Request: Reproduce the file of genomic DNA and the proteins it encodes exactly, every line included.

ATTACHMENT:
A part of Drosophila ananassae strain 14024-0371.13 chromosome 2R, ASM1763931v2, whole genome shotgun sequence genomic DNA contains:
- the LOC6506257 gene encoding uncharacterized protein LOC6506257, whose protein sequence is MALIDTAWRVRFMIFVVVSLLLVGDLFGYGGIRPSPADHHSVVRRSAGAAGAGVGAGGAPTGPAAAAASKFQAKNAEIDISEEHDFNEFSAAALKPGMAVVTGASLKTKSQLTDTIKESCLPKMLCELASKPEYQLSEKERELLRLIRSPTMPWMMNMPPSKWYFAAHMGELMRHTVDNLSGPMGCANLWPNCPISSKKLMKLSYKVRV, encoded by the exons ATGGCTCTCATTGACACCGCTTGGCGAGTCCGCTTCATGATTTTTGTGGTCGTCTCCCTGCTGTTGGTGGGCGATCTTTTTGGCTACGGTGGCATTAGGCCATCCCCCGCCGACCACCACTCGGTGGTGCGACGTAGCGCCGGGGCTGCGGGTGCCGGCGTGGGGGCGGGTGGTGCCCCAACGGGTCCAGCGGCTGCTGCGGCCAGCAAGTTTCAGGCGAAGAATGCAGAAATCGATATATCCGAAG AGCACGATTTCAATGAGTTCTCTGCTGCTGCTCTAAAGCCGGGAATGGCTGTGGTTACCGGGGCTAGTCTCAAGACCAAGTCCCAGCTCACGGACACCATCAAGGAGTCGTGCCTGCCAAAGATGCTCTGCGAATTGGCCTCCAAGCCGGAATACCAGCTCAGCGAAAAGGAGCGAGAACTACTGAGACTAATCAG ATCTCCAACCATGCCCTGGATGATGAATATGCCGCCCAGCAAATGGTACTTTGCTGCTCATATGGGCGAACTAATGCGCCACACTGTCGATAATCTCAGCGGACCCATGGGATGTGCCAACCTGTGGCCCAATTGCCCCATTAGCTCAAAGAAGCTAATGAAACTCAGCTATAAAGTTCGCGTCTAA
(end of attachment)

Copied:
A part of Drosophila ananassae strain 14024-0371.13 chromosome 2R, ASM1763931v2, whole genome shotgun sequence genomic DNA contains:
- the LOC6506257 gene encoding uncharacterized protein LOC6506257, whose protein sequence is MALIDTAWRVRFMIFVVVSLLLVGDLFGYGGIRPSPADHHSVVRRSAGAAGAGVGAGGAPTGPAAAAASKFQAKNAEIDISEEHDFNEFSAAALKPGMAVVTGASLKTKSQLTDTIKESCLPKMLCELASKPEYQLSEKERELLRLIRSPTMPWMMNMPPSKWYFAAHMGELMRHTVDNLSGPMGCANLWPNCPISSKKLMKLSYKVRV, encoded by the exons ATGGCTCTCATTGACACCGCTTGGCGAGTCCGCTTCATGATTTTTGTGGTCGTCTCCCTGCTGTTGGTGGGCGATCTTTTTGGCTACGGTGGCATTAGGCCATCCCCCGCCGACCACCACTCGGTGGTGCGACGTAGCGCCGGGGCTGCGGGTGCCGGCGTGGGGGCGGGTGGTGCCCCAACGGGTCCAGCGGCTGCTGCGGCCAGCAAGTTTCAGGCGAAGAATGCAGAAATCGATATATCCGAAG AGCACGATTTCAATGAGTTCTCTGCTGCTGCTCTAAAGCCGGGAATGGCTGTGGTTACCGGGGCTAGTCTCAAGACCAAGTCCCAGCTCACGGACACCATCAAGGAGTCGTGCCTGCCAAAGATGCTCTGCGAATTGGCCTCCAAGCCGGAATACCAGCTCAGCGAAAAGGAGCGAGAACTACTGAGACTAATCAG ATCTCCAACCATGCCCTGGATGATGAATATGCCGCCCAGCAAATGGTACTTTGCTGCTCATATGGGCGAACTAATGCGCCACACTGTCGATAATCTCAGCGGACCCATGGGATGTGCCAACCTGTGGCCCAATTGCCCCATTAGCTCAAAGAAGCTAATGAAACTCAGCTATAAAGTTCGCGTCTAA